Voluntary C-Sections? - page 2

I wonder if doctor's will do a c-section at the patient's request? I just wonder, because with each of my children I have had to have pretty good episiotomies (tore pretty bad with the one I had at... Read More

  1. by   Jo Dirt
    I know I'm a major whiner, but I just know the thought of my butt getting torn up again gives me the creeps. I'm not wanting a c-section because I'm some kind of spoiled princess who thinks because I want I can have it my way like Burger King.
    The concern is real to me and if this kid is as big as I am afraid it is I can't bear the thought of pushing it out. My first weighed 6pds 3oz and they said I needed a c-section but as they were preparing the OR here she came out and if it hadn't been for the doctor's quick action with the episiotomy I would have been torn to pieces. I judt don't have the good skin elasticity of some women, I guess.
    I know what you mean about pushing, though, it gets to a certain point where it is involuntary and no amount of self control will help.
  2. by   judyblueeyes
    Do talk to your Doc.

    If you think a C/S is right for you, go for it!


    Nurses tend to advocate for the patient... unless the pt wants something they don't approve of (such as a C/S). Don't let others decide what is right for you.
  3. by   LPN0608
    I had a C-section c my daughter. Loved it and I hope I never have to push if I decide to have another child. I've heard a lot of women complain about the recovery time but I had no problem. Asked to go home after 1.5 days and was cooking dinner that night . Was back to work waiting on tables and carrying trays(AMA) 3 weeks later. Needed the money then. Good luck.
  4. by   SmilingBluEyes
    Patient advocacy in the labor and delivery setting requires advocating for TWO patients at a time, mom AND baby. In this light, I can't advocate for non-medical strictly elective surgery in a person who has not demonstrated medical need as determined by her health care provider. My posts stand.

    And nobody here is deciding what is right for this OP. That would be giving medical advice. She has been (rightfully) directed to see her doctor.

    Good luck to the OP.
  5. by   KellNY
    Quote from SmilingBluEyes
    Patient advocacy in the labor and delivery setting requires advocating for TWO patients at a time, mom AND baby. In this light, I can't advocate for non-medical strictly elective surgery in a person who has not demonstrated medical need as determined by her health care provider. My posts stand.

    And nobody here is deciding what is right for this OP. That would be giving medical advice. She has been (rightfully) directed to see her doctor.

    Good luck to the OP.
    Thank you! I did not appreciate the implication that because I was giving medical facts and urging the OP to consider ALL aspects that I was not being an advocate for that Pt.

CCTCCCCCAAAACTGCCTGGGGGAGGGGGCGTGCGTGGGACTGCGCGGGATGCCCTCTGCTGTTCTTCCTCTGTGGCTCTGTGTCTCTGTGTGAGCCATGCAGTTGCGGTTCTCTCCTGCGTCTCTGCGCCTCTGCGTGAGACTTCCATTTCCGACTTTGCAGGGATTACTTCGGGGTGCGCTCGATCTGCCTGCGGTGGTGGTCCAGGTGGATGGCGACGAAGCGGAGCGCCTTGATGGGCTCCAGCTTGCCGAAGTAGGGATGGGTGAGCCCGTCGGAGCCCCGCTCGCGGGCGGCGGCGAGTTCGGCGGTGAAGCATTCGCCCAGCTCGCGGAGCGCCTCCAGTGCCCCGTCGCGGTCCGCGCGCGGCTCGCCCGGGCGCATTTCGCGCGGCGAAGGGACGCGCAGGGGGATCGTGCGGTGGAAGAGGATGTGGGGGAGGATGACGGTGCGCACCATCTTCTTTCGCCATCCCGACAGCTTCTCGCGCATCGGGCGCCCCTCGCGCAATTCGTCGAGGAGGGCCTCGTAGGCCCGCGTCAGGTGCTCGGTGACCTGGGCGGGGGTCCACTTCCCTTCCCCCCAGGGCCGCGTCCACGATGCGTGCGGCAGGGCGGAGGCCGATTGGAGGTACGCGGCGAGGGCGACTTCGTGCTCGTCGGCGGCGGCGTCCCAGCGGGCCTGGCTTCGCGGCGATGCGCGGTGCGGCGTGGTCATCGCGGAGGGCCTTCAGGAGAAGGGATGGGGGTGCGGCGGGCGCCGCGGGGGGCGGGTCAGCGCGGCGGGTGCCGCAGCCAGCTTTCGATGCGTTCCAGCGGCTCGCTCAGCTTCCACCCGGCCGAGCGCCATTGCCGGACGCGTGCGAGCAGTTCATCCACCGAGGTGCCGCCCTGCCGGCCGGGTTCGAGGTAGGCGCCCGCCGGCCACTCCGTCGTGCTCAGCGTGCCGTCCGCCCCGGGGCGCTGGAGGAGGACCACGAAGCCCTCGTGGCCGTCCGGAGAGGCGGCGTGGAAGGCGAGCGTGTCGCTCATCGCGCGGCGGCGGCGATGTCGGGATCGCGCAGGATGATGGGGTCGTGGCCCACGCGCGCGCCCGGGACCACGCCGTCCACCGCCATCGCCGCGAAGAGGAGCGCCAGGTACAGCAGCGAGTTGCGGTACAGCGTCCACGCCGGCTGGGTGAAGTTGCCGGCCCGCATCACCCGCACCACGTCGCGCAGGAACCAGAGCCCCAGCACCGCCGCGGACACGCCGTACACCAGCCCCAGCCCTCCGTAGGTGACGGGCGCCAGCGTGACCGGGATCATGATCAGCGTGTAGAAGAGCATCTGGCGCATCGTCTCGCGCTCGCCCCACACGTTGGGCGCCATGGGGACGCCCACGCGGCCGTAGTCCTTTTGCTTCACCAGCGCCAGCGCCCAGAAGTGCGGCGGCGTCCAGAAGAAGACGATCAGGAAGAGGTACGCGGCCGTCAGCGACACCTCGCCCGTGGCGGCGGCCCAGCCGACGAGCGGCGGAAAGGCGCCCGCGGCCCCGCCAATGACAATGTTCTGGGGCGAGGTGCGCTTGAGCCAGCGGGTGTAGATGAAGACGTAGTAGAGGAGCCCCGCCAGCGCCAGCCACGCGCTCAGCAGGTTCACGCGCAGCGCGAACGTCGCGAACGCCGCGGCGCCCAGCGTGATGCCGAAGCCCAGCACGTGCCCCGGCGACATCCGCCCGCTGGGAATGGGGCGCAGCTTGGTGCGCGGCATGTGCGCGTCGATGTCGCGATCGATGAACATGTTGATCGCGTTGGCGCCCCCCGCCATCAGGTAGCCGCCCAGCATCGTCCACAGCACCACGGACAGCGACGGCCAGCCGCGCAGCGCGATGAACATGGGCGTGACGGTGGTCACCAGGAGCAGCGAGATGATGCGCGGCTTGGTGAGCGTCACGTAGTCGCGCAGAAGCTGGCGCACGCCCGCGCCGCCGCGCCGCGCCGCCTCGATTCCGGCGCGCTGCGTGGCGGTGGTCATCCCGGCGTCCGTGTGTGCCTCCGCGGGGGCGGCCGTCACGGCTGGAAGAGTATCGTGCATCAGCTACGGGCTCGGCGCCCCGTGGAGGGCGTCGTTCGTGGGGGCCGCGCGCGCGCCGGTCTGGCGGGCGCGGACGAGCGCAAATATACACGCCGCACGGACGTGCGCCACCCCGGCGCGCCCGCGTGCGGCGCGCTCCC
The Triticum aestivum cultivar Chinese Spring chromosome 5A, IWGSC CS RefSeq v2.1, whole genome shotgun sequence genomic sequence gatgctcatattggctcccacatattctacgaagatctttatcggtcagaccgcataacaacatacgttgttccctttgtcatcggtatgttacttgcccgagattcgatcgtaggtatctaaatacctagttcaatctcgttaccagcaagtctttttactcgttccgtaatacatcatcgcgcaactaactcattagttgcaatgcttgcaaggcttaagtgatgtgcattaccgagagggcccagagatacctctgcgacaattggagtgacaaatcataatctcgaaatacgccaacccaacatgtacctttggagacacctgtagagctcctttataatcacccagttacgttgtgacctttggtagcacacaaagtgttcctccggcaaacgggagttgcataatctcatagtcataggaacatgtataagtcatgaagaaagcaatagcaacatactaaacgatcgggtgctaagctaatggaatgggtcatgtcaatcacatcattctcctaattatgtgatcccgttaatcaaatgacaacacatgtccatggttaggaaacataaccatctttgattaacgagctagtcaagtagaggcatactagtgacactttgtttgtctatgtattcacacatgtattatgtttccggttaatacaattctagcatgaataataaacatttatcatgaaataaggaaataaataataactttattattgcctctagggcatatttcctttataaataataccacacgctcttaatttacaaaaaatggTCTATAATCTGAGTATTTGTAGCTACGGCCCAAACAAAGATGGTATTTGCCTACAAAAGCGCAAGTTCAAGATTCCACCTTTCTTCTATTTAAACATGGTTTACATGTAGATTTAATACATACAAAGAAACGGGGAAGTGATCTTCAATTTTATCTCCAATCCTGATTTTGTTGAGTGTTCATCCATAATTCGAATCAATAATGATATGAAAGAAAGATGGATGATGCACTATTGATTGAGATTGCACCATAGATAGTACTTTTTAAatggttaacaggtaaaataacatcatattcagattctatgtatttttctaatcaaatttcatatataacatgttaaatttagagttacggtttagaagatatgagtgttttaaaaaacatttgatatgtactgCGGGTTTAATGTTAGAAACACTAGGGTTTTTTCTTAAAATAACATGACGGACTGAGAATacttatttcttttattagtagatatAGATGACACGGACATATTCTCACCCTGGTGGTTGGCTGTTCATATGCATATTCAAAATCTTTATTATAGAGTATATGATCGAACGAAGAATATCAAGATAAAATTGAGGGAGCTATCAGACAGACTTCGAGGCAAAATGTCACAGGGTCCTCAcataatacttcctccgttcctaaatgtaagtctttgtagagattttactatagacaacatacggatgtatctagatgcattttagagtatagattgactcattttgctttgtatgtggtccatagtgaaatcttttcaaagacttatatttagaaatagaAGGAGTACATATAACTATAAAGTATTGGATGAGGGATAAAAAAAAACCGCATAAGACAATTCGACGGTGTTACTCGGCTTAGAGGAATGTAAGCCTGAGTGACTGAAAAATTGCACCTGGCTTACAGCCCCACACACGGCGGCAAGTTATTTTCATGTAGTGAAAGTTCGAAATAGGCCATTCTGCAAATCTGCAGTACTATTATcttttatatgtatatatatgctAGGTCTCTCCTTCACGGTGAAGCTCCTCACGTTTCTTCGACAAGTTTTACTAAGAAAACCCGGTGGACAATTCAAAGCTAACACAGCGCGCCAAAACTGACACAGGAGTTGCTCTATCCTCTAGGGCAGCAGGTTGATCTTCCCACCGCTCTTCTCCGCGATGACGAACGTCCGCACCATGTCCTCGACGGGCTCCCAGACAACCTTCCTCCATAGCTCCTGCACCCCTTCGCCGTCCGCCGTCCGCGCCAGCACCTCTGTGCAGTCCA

There's something called INFORMED consent, which IMO is so much a part of Pt advocacy.
  6. by   CEG
    I also wouldn't advocate for a cheeseburger for a heart attack patient. Sure, it's what the patient wants, it won't cause him any problems today, and maybe the doctor will allow it, insurance will pay for it, but is it what is best for the patient? Or is the long term outlook going to be better for the man and his heart if he eats something else that isn't exactly what he wanted.
  7. by   MamaMadge
    I gave birth to twins vaginally, a 9 lb. 8 oz son vaginally, then had to have a cesarean for my little peanut 34weeker because of fetal intol. to labor and transverse lie. I would take the pain of vaginal birth any day over a cesarean recovery. It is major abdominal surgery and not to be taken lightly. As the other posters suggested, talk it over with your care provider, become as informed as possible and then make your decision. I wish you the best of luck and a healthy baby!
  8. by   beanie29
    I had a c/s with my first and a vbac with my second. I had no complications with my c/s and a 2nd degree tear with my vbac.. and the vaginal birth was a walk in the park compared to the c/s. You're talking major abdominal surgery here.
    I would recommend doing as much research as possible into both options. And find a midwife or OB who isn't of the old-fashioned episiotomy mindset.. it also helps to try different positions when pushing, which can open the pelvic outlet.

    After my vaginal birth, I was able to focus on my baby and establish breastfeeding. It was just such a better experience for so many reasons.

    Also, from the research I've done, a tear will heal much faster than an episiotomy.. so that's something to look into if it concerns you. There are also many things you can do to prevent tearing- perineal massage, hot compresses, etc.
    Last edit by beanie29 on Feb 2, '07
  9. by   Spidey's mom
    I think everyone's experiences are unique to them and all this is anecdotal regarding pain in labor and pain with cesarean.

    This is a frequent subject here on allnurses too - so I'll keep my anecdote short and sweet.

    I had three vaginal deliveries, no tears and then one cesarean and would take the cesarean over labor any time.

    My recovery from surgery was not difficult. I breastfed without problems. I was at my husband's high school reunion a week later.

    I also work in ob . . . some of the women recover so quickly after surgery and need so little pain meds that sometimes I have to wonder if all the nerve endings in their abdomen were cut. Others you have to really work with to motivate them to sit on the side of the bed and dangle.

    I completely understand the fear of an experience you didn't like - don't feel bad about worrying about it.

    My cesarean was an emergency - I'm just grateful my son is ok.

    steph

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